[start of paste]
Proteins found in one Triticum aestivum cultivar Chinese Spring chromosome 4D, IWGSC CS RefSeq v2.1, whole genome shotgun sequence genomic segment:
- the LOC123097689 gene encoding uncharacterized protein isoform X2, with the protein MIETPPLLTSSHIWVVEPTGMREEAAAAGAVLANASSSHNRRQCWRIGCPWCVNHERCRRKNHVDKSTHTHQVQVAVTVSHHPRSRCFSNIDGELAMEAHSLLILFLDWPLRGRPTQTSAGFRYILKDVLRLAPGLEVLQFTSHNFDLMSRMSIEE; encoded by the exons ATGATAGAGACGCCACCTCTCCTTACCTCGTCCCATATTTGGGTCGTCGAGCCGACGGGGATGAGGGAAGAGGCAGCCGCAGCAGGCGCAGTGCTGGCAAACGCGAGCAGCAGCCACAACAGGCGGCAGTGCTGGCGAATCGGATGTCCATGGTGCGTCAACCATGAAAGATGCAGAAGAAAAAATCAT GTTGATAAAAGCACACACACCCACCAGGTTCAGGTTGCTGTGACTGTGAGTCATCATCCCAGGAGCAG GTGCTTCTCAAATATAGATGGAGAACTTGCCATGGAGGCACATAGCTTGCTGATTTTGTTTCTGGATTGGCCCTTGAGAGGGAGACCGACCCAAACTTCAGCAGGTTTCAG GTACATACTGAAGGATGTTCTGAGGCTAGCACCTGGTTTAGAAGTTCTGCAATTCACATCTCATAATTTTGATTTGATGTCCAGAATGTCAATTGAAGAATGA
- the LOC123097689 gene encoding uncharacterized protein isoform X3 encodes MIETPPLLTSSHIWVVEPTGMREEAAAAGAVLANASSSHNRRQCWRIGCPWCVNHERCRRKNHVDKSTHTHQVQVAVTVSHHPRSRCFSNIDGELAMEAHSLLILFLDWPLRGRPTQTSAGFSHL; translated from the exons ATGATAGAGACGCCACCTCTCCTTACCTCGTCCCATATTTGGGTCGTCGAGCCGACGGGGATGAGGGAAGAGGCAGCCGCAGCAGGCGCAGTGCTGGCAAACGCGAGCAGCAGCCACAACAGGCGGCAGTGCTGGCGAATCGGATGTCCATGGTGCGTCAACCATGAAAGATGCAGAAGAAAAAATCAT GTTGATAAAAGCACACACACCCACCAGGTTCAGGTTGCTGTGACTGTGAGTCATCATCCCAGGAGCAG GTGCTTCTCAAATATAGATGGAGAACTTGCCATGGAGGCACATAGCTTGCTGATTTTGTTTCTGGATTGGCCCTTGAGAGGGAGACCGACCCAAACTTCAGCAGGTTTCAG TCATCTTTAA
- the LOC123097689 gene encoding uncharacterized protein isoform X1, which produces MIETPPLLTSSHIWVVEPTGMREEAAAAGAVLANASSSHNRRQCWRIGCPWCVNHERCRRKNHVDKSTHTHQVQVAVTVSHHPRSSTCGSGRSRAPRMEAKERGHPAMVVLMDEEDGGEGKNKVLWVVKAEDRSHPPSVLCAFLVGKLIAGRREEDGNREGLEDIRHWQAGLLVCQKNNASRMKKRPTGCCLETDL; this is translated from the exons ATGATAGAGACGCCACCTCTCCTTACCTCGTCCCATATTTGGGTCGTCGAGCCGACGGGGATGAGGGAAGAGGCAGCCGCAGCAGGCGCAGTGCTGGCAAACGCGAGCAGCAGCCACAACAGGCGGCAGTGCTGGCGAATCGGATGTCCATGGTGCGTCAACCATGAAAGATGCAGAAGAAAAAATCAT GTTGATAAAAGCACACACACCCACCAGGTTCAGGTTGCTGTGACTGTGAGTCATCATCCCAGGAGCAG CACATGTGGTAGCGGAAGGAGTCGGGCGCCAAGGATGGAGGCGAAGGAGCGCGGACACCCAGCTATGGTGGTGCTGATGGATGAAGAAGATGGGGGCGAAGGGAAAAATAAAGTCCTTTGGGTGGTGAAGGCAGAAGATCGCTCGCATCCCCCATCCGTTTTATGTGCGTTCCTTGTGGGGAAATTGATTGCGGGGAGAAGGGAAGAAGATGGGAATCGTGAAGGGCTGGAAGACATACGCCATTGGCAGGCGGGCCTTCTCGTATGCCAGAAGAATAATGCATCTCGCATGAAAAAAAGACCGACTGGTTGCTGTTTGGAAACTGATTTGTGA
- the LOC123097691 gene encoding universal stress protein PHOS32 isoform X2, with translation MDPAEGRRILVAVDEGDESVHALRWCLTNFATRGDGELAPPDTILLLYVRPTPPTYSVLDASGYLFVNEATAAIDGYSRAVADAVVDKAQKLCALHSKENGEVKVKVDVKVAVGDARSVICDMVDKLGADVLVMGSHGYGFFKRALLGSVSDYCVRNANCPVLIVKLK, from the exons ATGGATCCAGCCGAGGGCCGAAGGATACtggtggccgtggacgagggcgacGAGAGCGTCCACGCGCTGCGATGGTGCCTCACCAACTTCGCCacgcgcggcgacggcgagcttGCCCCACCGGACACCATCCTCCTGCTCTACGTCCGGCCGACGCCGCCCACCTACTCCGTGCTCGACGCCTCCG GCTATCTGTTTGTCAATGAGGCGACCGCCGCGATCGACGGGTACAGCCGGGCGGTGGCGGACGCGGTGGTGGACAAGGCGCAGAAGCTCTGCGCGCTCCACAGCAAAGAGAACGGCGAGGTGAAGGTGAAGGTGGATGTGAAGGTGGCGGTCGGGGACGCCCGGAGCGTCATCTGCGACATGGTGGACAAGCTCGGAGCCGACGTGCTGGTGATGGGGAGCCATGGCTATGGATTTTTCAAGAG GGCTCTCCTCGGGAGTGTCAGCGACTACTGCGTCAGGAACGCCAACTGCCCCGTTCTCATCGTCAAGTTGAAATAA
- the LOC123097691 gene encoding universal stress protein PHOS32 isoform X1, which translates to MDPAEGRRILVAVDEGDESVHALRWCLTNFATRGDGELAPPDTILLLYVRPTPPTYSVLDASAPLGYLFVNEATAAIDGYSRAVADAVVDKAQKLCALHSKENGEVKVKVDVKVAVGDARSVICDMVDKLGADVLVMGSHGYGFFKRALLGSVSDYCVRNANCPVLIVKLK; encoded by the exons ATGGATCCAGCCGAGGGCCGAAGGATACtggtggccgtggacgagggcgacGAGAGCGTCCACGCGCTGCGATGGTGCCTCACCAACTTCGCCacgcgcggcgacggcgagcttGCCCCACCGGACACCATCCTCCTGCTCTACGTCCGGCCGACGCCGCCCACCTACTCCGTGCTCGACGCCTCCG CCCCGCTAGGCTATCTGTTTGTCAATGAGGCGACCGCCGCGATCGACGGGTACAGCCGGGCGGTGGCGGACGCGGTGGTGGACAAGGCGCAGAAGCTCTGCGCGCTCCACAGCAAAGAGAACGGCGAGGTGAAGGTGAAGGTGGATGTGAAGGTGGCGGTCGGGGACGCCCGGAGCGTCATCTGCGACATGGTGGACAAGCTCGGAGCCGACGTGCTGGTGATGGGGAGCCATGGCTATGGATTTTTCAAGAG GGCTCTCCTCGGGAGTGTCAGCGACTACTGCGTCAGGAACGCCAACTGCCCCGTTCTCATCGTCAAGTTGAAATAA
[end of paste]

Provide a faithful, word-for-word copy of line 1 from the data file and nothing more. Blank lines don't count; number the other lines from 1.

Proteins found in one Triticum aestivum cultivar Chinese Spring chromosome 4D, IWGSC CS RefSeq v2.1, whole genome shotgun sequence genomic segment: